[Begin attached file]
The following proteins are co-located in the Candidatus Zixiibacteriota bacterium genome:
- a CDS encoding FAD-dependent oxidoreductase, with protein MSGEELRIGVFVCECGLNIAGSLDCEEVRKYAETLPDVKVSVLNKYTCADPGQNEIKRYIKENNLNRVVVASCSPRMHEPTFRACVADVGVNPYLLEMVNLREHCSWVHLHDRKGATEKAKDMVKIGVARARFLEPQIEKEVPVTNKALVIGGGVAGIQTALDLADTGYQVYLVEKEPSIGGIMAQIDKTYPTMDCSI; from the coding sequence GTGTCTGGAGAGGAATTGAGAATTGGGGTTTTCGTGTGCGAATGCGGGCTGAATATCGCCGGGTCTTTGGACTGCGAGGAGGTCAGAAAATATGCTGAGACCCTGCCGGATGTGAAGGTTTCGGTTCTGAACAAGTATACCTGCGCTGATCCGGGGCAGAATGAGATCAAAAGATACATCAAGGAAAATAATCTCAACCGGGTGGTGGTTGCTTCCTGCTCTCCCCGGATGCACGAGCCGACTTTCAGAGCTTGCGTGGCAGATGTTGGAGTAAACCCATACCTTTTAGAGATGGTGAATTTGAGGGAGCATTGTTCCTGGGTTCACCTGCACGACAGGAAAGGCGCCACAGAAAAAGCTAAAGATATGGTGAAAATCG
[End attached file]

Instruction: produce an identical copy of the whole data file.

The following proteins are co-located in the Candidatus Zixiibacteriota bacterium genome:
- a CDS encoding FAD-dependent oxidoreductase, with protein MSGEELRIGVFVCECGLNIAGSLDCEEVRKYAETLPDVKVSVLNKYTCADPGQNEIKRYIKENNLNRVVVASCSPRMHEPTFRACVADVGVNPYLLEMVNLREHCSWVHLHDRKGATEKAKDMVKIGVARARFLEPQIEKEVPVTNKALVIGGGVAGIQTALDLADTGYQVYLVEKEPSIGGIMAQIDKTYPTMDCSI; from the coding sequence GTGTCTGGAGAGGAATTGAGAATTGGGGTTTTCGTGTGCGAATGCGGGCTGAATATCGCCGGGTCTTTGGACTGCGAGGAGGTCAGAAAATATGCTGAGACCCTGCCGGATGTGAAGGTTTCGGTTCTGAACAAGTATACCTGCGCTGATCCGGGGCAGAATGAGATCAAAAGATACATCAAGGAAAATAATCTCAACCGGGTGGTGGTTGCTTCCTGCTCTCCCCGGATGCACGAGCCGACTTTCAGAGCTTGCGTGGCAGATGTTGGAGTAAACCCATACCTTTTAGAGATGGTGAATTTGAGGGAGCATTGTTCCTGGGTTCACCTGCACGACAGGAAAGGCGCCACAGAAAAAGCTAAAGATATGGTGAAAATCG